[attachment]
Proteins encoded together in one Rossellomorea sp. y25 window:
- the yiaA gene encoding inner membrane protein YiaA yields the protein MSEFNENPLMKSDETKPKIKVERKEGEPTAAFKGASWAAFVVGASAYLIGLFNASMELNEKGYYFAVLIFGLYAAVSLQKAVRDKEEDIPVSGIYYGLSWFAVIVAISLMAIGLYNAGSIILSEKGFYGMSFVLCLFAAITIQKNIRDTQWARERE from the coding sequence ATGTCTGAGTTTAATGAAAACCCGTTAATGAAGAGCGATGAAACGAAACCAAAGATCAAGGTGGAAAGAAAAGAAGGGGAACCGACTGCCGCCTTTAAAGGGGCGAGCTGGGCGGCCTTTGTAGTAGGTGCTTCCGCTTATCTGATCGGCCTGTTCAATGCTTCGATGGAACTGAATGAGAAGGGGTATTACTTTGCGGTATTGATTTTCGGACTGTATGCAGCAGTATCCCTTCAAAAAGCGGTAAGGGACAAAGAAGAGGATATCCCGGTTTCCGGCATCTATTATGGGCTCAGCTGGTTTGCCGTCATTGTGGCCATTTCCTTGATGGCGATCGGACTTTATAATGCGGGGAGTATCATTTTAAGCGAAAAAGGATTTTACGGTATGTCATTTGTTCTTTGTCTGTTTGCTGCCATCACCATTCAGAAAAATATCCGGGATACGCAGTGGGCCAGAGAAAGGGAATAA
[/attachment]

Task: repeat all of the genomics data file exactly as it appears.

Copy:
Proteins encoded together in one Rossellomorea sp. y25 window:
- the yiaA gene encoding inner membrane protein YiaA yields the protein MSEFNENPLMKSDETKPKIKVERKEGEPTAAFKGASWAAFVVGASAYLIGLFNASMELNEKGYYFAVLIFGLYAAVSLQKAVRDKEEDIPVSGIYYGLSWFAVIVAISLMAIGLYNAGSIILSEKGFYGMSFVLCLFAAITIQKNIRDTQWARERE from the coding sequence ATGTCTGAGTTTAATGAAAACCCGTTAATGAAGAGCGATGAAACGAAACCAAAGATCAAGGTGGAAAGAAAAGAAGGGGAACCGACTGCCGCCTTTAAAGGGGCGAGCTGGGCGGCCTTTGTAGTAGGTGCTTCCGCTTATCTGATCGGCCTGTTCAATGCTTCGATGGAACTGAATGAGAAGGGGTATTACTTTGCGGTATTGATTTTCGGACTGTATGCAGCAGTATCCCTTCAAAAAGCGGTAAGGGACAAAGAAGAGGATATCCCGGTTTCCGGCATCTATTATGGGCTCAGCTGGTTTGCCGTCATTGTGGCCATTTCCTTGATGGCGATCGGACTTTATAATGCGGGGAGTATCATTTTAAGCGAAAAAGGATTTTACGGTATGTCATTTGTTCTTTGTCTGTTTGCTGCCATCACCATTCAGAAAAATATCCGGGATACGCAGTGGGCCAGAGAAAGGGAATAA